Counterfeit toys contribute to decrease in UK sales

2017 saw a dip in UK toy sales, after three years of growth for the industry.

To coincide with the UK’s Toy Fair, the British Hobby and Toy Association has released figures showing a dip in UK toy sales in 2017. Sales decreased by 2.8% last year, to £3.4 billion.

Analysis has been provided along with the figures:

There are a number of factors that have contributed to this dip in the market, including under-performing licenses, the impact of Brexit (particularly last year’s impact on Sterling), plus the ever-growing concern of counterfeit toys, according to the British Toy and Hobby Association (BTHA) and the NPD Group. The announcement, made at the 65th Toy Fair in London, follows three consecutive years of growth and a particularly strong year in 2016 and, despite the small decline, still positions the UK as the largest market in Europe.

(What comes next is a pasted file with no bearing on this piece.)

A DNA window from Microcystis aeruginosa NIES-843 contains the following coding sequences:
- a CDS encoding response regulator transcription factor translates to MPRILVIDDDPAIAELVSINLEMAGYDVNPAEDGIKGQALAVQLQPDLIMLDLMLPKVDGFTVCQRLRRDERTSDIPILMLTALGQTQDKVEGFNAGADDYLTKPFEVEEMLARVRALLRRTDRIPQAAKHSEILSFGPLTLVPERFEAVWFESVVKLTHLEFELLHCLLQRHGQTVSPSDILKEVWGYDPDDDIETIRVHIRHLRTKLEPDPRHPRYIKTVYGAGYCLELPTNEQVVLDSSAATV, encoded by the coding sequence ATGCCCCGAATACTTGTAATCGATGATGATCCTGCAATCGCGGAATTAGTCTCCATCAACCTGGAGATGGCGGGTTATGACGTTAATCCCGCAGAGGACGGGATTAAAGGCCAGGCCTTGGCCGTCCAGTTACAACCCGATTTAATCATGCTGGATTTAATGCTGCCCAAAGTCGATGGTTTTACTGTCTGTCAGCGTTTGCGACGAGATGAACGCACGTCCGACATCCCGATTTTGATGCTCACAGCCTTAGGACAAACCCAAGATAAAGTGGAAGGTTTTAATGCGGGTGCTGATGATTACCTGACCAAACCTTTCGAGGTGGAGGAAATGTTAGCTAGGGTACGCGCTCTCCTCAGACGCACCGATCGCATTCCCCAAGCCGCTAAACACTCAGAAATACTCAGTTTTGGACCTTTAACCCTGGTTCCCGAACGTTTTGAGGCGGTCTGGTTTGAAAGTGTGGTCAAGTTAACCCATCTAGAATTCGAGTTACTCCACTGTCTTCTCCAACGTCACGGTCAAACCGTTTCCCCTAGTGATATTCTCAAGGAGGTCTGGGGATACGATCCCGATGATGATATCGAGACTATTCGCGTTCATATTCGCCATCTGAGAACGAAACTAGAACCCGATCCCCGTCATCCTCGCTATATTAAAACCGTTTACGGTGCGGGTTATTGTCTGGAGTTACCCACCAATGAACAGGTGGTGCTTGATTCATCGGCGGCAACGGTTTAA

Not all categories within the sector were down, although construction toys – the category that includes LEGO sets – is not singled out as a success story:

Collectables grew by 17 per cent in 2017 with brands such as Fingerlings dominating the must-have lists. The category was responsible for 9 per cent of the overall value of the market and 19 per cent of all units sold. Other strong sectors in 2017 were Doll playsets, Pre-School Figures and Action Figures.

The LEGO Batman Movie was one of the more successful licences in 2017:

“After three good years of growth for the UK toy industry, 2017 saw a decline as did other territories such as France and Australia” commented Frederique Tutt, global toy analyst for the NPD Group. “While licensed products are an integral part of the industry, across Europe it has been a sector that has under-performed – with the exception of PJ Masks, Cars 3 and Lego Batman.”


Star Wars is one of the traditional licensed properties that has been disappointing when it comes to toy sales, despite the continued box office success that the films enjoy. Counterfeit toys are also a persistent problem for the industry, as the LEGO Group continues to push back against clone brands such as Lepin.


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